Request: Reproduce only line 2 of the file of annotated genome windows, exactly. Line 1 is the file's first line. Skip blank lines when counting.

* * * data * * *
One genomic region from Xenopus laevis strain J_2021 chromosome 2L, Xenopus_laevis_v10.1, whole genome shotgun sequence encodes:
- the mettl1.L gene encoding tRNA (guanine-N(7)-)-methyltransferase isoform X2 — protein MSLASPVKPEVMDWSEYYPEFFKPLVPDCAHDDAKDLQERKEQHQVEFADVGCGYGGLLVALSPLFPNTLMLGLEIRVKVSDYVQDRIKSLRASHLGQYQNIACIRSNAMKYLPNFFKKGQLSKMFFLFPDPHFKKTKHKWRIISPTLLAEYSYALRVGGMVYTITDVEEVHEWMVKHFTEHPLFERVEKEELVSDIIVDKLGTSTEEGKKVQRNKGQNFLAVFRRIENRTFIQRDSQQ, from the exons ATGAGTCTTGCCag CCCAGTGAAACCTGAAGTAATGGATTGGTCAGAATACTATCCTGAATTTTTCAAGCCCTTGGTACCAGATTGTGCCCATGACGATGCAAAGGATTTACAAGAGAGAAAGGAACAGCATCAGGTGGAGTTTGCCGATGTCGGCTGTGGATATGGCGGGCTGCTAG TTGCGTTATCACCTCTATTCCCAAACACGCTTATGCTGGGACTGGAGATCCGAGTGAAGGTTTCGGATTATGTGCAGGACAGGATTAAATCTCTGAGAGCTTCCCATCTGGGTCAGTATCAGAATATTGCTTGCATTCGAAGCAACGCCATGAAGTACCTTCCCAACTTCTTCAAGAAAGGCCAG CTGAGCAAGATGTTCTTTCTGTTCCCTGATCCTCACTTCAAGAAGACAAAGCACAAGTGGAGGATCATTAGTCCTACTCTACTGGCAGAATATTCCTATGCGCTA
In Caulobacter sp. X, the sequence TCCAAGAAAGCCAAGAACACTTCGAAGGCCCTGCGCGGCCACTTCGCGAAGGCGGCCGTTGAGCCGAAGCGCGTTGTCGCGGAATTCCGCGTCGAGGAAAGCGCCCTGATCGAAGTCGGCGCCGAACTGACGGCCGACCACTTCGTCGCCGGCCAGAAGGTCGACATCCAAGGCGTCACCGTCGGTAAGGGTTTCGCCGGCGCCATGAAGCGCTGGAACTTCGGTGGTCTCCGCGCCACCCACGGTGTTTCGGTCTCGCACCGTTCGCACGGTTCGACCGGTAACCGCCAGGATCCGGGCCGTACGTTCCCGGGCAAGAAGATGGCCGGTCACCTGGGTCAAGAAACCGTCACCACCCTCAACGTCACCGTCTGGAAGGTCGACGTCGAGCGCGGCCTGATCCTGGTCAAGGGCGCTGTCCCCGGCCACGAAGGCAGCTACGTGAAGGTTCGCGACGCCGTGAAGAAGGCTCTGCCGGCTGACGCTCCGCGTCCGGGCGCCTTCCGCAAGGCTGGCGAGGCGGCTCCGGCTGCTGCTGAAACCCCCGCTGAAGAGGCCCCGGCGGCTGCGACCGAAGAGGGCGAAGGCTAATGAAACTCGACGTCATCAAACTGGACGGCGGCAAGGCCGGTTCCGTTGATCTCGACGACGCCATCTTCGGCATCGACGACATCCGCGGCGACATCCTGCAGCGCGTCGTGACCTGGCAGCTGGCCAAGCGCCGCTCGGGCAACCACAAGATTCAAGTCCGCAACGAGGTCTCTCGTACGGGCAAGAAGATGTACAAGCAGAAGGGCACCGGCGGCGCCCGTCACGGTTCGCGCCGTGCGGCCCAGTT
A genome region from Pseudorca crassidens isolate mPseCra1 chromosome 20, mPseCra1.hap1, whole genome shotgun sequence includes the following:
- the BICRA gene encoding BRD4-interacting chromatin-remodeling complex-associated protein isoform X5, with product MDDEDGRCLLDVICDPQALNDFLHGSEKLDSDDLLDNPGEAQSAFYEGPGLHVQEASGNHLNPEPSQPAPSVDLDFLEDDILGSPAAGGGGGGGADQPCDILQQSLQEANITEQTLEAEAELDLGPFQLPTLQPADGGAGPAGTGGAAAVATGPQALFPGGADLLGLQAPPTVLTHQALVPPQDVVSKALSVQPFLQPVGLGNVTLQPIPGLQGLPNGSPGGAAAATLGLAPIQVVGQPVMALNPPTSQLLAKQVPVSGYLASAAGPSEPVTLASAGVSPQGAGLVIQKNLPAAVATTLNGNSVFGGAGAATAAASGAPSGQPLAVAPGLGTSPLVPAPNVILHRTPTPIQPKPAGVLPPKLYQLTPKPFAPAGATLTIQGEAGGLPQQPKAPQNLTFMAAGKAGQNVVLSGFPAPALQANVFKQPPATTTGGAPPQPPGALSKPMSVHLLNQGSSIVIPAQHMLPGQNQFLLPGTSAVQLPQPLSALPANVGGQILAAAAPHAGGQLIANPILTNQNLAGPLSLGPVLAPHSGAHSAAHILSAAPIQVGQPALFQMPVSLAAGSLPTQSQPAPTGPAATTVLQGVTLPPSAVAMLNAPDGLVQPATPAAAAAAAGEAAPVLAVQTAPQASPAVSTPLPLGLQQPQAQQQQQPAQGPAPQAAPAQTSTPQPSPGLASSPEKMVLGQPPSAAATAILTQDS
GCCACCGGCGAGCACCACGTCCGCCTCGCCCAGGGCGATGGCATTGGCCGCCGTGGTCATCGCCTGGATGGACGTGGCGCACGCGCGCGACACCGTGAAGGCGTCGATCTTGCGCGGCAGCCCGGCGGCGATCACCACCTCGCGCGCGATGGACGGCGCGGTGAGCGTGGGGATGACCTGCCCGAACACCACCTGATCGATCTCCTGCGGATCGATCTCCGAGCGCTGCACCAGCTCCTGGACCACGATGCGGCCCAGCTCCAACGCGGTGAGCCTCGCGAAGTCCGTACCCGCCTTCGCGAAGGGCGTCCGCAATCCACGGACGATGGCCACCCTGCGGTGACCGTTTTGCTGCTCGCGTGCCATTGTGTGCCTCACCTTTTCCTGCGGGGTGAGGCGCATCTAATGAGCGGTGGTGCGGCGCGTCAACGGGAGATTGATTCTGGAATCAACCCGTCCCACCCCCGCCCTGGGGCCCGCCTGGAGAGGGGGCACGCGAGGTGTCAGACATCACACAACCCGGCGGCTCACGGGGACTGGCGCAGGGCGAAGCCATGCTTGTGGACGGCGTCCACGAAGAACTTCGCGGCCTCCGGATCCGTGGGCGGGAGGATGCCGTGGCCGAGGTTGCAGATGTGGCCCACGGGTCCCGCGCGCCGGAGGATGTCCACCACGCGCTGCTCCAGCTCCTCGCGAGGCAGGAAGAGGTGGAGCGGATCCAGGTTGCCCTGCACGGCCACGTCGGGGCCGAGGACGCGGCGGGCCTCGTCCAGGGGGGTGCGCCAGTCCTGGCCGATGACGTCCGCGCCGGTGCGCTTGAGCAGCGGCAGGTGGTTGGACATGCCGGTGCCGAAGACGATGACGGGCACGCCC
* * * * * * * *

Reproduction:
- the mettl1.L gene encoding tRNA (guanine-N(7)-)-methyltransferase isoform X2 — protein MSLASPVKPEVMDWSEYYPEFFKPLVPDCAHDDAKDLQERKEQHQVEFADVGCGYGGLLVALSPLFPNTLMLGLEIRVKVSDYVQDRIKSLRASHLGQYQNIACIRSNAMKYLPNFFKKGQLSKMFFLFPDPHFKKTKHKWRIISPTLLAEYSYALRVGGMVYTITDVEEVHEWMVKHFTEHPLFERVEKEELVSDIIVDKLGTSTEEGKKVQRNKGQNFLAVFRRIENRTFIQRDSQQ, from the exons ATGAGTCTTGCCag CCCAGTGAAACCTGAAGTAATGGATTGGTCAGAATACTATCCTGAATTTTTCAAGCCCTTGGTACCAGATTGTGCCCATGACGATGCAAAGGATTTACAAGAGAGAAAGGAACAGCATCAGGTGGAGTTTGCCGATGTCGGCTGTGGATATGGCGGGCTGCTAG TTGCGTTATCACCTCTATTCCCAAACACGCTTATGCTGGGACTGGAGATCCGAGTGAAGGTTTCGGATTATGTGCAGGACAGGATTAAATCTCTGAGAGCTTCCCATCTGGGTCAGTATCAGAATATTGCTTGCATTCGAAGCAACGCCATGAAGTACCTTCCCAACTTCTTCAAGAAAGGCCAG CTGAGCAAGATGTTCTTTCTGTTCCCTGATCCTCACTTCAAGAAGACAAAGCACAAGTGGAGGATCATTAGTCCTACTCTACTGGCAGAATATTCCTATGCGCTA